Approximately 750,000 people in the UK are affected by atrial fibrillation (AF), one of the most common heart rhythm disturbances, which can be easily diagnosed through a pulse check.
The risk of developing the condition increases significantly in older people, yet in the survey carried out by Ipsos MORI (see Notes to Editor) only one-third (33 per cent) of people over 65 recognised that AF could lead to a stroke.
The most common symptom of AF is a fast and irregular heartbeat, usually over 140 beats a minute. However, other symptoms include heart palpitations, shortness of breath, chest discomfort, light headedness, fainting or fatigue.
Steve Benveniste, Campaigns Officer at The Stroke Association says, “Atrial fibrillation increases your risk of stroke by up to five times and around 12,500 strokes a year are thought to be directly linked to the condition.
“It’s worrying that such a significant proportion of people over the age of 65 are unaware of the link between AF and stroke, especially because they are more likely than any other age group to develop the heart condition. If you have experienced any of the symptoms or are at all worried about your risk, it is vital that you speak to your GP and arrange to get your pulse checked.”
Brian (67) from Cumbria was diagnosed with atrial fibrillation in 2007. He had been feeling ill for a while and had been suffering from breathlessness. However, it wasn’t until his wife Jean noticed that his lips had gone blue that they realised something was seriously wrong and Brian was taken to A&E.
At hospital Brian was told that he was suffering from atrial fibrillation and he was put on warfarin. Brian explains, “Although I was diagnosed with atrial fibrillation I had no idea I could be at risk of having a stroke. I was taken off warfarin after a year of being on it and then went on to have a stroke a few months later. It came as a complete shock.
“Much more needs to be done to raise awareness of the link between AF and stroke and I would strongly urge everyone over the age of 55 to visit their GP to have their pulse checked as a stroke can often be prevented.”
Brian has been left paralysed down his right side as a result of his stroke and has communication difficulties. Unfortunately, he has been unable to return to his part time job.
ITV Daybreak’s Dr Hilary Jones says, “We know that atrial fibrillation is a major risk factor for stroke. The condition causes your heart to beat irregularly and less efficiently meaning that blood clots are more likely to form which could cause a stroke if they travel to the brain.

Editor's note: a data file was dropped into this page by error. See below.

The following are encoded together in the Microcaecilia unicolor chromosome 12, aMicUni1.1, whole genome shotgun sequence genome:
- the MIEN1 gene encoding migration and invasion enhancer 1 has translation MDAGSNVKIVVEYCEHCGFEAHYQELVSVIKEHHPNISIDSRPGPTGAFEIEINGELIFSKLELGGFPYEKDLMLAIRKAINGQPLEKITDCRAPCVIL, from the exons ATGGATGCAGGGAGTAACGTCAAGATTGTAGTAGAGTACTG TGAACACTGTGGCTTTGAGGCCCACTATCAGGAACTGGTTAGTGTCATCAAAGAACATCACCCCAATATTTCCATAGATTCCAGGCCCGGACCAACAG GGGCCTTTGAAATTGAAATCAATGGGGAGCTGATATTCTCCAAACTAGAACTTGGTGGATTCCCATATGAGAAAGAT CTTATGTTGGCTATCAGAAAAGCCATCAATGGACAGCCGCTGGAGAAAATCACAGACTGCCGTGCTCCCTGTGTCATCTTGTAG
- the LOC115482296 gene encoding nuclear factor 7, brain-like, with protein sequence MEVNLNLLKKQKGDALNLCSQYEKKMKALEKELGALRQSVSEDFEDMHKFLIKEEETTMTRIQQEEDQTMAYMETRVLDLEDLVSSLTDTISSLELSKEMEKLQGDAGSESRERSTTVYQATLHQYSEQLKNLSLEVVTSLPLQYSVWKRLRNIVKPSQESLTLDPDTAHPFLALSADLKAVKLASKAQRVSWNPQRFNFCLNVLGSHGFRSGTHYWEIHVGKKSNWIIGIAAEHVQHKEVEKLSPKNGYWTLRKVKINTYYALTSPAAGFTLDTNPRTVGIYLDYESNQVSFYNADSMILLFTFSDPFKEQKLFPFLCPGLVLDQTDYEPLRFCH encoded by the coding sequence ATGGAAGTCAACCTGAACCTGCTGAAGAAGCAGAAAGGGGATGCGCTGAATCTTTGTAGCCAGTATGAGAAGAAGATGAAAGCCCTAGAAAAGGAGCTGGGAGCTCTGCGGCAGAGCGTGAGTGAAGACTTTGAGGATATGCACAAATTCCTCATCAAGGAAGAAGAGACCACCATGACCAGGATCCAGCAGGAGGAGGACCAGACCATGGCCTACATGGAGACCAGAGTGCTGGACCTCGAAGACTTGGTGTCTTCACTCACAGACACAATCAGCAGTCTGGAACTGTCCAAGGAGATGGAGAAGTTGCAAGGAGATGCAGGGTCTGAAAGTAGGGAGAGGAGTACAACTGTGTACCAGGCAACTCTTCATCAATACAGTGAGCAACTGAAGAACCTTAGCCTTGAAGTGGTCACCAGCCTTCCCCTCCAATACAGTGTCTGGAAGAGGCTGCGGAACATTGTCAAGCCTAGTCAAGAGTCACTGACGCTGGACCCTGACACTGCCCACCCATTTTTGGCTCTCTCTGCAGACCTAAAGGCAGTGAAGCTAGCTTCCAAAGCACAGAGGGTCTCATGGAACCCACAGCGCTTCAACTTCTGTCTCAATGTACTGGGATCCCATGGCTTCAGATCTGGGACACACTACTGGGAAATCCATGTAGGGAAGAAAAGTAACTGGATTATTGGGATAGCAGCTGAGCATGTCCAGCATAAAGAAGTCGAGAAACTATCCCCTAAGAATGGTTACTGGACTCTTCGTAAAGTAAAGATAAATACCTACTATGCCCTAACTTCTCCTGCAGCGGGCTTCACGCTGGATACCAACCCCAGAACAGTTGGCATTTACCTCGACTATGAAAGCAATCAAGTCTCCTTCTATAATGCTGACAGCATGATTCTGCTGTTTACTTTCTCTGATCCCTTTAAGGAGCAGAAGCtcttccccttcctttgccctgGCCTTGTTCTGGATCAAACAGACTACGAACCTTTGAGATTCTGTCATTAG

“However, AF can be quickly and easily diagnosed and treatment options are available to reduce your risk of stroke. It is therefore very important for anyone concerned about their heartbeat to visit their GP for a pulse check.”
The Stroke Association’s ‘Ask First to prevent a stroke later’ campaign aims to increase awareness of the link between AF and stroke and encourages members of the public to ask their GP about their risk of developing AF. To find out more about atrial fibrillation and the Ask First campaign visit: www.stroke.org.uk/askfirst
According to the World Stroke Organisation, one in six people worldwide will have a stroke in their lifetime.
For further information, interviews and case studies please contact Meredith Molony at The Stroke Association Press Office:
Tel: 020 7566 0328
Notes to editor
About the survey:
Results for the survey are based on 2,021 interviews conducted face-to-face in respondents’ homes between 6 and 12 May. 428 of the interviews were with people aged 65 or over. The interviews took place among a nationally representative sample of adults aged 15+ across Great Britain. Data have been weighted to the known population.
All questions were asked on Ipsos MORI’s national omnibus (Capibus).
About The Stroke Association’s Ask First campaign:
The Stroke Association is campaigning to ensure that primary healthcare professionals are screening, diagnosing and treating atrial fibrillation.
The charity aims to raise awareness of atrial fibrillation and its link to stroke amongst the public and will lobby national policy makers for better implementation of guidance around AF detection/ treatment.
The campaign is partly funded by an unrestricted educational grant by Bayer Healthcare, Boehringer Ingelheim and sanofi-aventis.
The Stroke Association retains full control on its campaign messages and materials.
About stroke and The Stroke Association:
150,000 people have a stroke in the UK and it’s the UK’s third biggest killer.
A stroke is a brain attack which happens when the blood supply to the brain is cut off, caused by a clot or bleeding in the brain. A stroke can be diagnosed by using FAST – Facial weakness, Arm weakness, Speech problems, Time to call 999. If any of these symptoms are present call an ambulance straight away.
The Stroke Association campaigns, educates and informs to increase knowledge of stroke at all levels of society acting as a voice for everyone affected by stroke.
The charity funds research into prevention, treatment, better methods of rehabilitation and helps stroke patients and their families directly through its community support services as well as providing information through its helpline, leaflets and factsheets.
The Stroke Helpline provides information on stroke to the general public and is open between 9am-5pm Monday to Friday on 0303 303 3100.
The Stroke Association